The primary for the Wisconsin superintendent of public instruction was the only statewide nonpartisan race on the ballot. Incumbent Carolyn Stanford Taylor did not file to run for election. Taylor was first appointed to the position in January 2019 by Gov. Tony Evers (D), who resigned the seat after being elected governor in 2018. Seven candidates filed to run in the race. According to unofficial results, the highest number of votes went to Jill Underly (27.3%) and Deborah Kerr (26.5%). Both candidates advanced to the general election.

Two partisan state legislative special elections were on the otherwise nonpartisan ballot. 

Wisconsin state Senate District 13 became vacant on Jan. 1 after Scott Fitzgerald (R) was elected to the U.S. House. One Democrat, three Republicans, and two independent candidates filed for the seat. John Jagler defeated Todd Menzel and Don Pridemore in the Republican primary, receiving 57.1% of the unofficial vote. He faces Melissa Winker (D), Ben Schmitz (American Solidarity Party), and Spencer Zimmerman (Trump Conservative Party) in the general election.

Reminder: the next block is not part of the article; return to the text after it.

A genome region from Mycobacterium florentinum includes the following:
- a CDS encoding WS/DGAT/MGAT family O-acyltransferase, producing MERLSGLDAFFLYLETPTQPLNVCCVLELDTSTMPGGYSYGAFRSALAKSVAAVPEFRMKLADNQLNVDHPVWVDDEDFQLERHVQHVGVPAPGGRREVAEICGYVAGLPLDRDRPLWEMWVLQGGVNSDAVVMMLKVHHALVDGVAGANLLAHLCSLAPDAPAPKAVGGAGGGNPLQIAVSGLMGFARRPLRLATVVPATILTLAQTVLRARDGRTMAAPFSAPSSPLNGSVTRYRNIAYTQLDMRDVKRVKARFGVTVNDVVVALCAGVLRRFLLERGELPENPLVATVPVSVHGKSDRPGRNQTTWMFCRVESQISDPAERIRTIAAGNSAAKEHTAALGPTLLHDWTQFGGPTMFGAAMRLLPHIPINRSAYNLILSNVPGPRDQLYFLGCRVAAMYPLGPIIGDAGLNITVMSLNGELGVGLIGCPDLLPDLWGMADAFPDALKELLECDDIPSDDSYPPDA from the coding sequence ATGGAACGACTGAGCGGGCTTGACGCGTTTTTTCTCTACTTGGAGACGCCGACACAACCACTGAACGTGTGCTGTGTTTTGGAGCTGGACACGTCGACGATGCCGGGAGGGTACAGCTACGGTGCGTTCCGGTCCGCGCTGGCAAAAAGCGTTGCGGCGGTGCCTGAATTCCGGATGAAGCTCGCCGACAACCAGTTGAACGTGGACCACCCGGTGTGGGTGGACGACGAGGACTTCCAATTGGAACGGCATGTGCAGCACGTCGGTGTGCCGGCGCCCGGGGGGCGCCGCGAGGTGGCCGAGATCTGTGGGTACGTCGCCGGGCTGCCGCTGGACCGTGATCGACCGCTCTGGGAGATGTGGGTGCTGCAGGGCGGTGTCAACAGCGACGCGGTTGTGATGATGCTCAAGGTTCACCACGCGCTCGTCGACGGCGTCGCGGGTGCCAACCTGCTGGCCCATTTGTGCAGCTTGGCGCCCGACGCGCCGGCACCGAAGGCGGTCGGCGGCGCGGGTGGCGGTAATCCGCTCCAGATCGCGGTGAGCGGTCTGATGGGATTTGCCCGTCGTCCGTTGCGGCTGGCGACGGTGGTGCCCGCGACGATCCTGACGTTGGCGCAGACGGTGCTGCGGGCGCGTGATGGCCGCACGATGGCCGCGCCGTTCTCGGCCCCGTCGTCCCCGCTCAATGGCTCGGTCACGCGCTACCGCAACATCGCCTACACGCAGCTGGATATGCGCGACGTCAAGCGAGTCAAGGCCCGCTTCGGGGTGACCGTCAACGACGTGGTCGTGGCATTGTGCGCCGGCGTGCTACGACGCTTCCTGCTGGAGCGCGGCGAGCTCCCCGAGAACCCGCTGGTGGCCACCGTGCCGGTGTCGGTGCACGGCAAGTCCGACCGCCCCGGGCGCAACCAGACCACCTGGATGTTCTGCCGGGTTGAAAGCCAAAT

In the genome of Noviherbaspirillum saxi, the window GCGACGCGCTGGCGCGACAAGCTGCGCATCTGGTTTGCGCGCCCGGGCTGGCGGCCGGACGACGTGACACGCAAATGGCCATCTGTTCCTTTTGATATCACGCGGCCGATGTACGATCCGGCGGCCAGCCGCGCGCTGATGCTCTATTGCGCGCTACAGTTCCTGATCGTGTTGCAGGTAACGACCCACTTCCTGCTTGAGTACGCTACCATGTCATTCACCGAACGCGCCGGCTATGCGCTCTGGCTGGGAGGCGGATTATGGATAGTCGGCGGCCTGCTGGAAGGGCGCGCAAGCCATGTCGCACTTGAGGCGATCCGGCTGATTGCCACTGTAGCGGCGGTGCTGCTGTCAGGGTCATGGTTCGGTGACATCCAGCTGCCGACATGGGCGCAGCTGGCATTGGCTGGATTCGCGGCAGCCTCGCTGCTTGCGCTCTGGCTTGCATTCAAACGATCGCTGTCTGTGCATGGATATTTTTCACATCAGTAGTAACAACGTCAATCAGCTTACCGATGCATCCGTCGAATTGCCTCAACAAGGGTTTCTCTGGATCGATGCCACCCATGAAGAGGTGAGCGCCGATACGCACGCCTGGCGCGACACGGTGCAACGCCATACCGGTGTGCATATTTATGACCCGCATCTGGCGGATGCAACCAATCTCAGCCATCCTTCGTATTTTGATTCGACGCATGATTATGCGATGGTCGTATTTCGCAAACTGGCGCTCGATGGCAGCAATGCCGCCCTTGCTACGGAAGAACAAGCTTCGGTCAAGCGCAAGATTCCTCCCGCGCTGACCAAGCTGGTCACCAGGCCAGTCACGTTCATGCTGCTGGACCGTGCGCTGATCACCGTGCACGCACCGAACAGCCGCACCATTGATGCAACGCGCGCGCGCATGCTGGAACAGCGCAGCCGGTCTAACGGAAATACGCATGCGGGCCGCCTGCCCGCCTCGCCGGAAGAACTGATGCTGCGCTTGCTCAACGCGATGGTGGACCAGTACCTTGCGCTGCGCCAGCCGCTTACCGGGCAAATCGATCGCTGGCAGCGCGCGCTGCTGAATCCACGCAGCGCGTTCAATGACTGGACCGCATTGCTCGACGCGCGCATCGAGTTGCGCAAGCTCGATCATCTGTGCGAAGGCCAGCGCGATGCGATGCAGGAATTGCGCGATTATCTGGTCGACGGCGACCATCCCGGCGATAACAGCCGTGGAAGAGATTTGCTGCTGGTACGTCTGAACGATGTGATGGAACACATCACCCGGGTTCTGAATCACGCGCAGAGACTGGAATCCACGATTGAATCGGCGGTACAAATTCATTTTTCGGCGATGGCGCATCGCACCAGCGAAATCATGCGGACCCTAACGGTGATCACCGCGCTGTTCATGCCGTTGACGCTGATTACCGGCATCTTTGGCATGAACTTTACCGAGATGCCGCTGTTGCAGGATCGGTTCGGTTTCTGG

State Assembly District 89 became vacant on Dec. 2, 2020, after John Nygren (R) resigned his seat to work in the private sector. One Democrat and five Republicans filed for the seat. Elijah Behnke won the Republican primary with 44.5% of the unofficial vote. He faces Karl Jaeger (D) in the general election.

The general election ballot will feature more offices, including three state appellate court seats and local nonpartisan seats.

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Previewing Wisconsin’s spring primary elections on Feb. 16